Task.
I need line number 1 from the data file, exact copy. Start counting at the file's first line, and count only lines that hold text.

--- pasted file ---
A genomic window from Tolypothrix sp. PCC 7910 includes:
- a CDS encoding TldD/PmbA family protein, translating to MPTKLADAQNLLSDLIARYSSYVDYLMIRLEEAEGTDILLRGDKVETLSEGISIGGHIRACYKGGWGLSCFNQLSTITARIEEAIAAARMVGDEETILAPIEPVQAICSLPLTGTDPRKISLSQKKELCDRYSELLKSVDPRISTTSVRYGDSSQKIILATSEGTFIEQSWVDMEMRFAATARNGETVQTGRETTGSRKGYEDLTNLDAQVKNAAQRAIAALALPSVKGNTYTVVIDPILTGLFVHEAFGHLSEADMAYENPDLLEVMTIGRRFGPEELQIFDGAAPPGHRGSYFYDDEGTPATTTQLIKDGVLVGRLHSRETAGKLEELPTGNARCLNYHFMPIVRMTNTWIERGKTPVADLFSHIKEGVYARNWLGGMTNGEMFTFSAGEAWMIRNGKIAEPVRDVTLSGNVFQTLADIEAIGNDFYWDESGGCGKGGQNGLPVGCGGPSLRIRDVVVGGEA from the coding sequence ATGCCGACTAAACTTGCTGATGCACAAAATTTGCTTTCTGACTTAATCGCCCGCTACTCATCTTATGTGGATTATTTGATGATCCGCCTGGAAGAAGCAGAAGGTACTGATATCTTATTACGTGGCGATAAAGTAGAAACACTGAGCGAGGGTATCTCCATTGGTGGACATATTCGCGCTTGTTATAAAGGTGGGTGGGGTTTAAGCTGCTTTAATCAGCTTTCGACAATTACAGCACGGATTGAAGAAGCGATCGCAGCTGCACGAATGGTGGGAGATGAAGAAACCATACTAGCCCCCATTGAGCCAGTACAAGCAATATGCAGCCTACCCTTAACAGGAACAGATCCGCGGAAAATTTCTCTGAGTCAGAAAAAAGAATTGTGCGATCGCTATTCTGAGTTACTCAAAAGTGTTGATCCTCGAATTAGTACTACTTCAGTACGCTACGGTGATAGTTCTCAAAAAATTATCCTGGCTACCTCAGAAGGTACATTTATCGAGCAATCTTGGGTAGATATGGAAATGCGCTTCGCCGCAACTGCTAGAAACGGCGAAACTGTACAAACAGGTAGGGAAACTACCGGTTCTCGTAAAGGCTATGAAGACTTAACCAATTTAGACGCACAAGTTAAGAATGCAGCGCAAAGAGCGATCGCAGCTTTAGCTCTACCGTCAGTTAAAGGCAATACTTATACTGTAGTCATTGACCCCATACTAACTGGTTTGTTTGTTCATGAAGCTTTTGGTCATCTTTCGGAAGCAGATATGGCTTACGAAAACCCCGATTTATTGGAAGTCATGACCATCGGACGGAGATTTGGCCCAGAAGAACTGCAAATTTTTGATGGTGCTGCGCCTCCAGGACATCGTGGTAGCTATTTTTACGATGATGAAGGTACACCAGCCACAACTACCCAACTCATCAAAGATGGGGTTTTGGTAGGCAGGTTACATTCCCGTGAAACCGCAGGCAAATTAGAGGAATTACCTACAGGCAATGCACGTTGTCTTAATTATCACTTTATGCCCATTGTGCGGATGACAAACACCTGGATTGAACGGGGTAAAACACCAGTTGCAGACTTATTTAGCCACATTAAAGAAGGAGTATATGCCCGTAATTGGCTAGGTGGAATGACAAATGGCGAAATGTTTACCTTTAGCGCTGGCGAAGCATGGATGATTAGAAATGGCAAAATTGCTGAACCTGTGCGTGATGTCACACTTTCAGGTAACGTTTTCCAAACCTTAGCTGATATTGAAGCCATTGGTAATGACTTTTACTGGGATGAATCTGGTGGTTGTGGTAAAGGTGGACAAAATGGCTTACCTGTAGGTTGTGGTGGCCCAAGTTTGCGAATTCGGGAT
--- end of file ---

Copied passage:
A genomic window from Tolypothrix sp. PCC 7910 includes: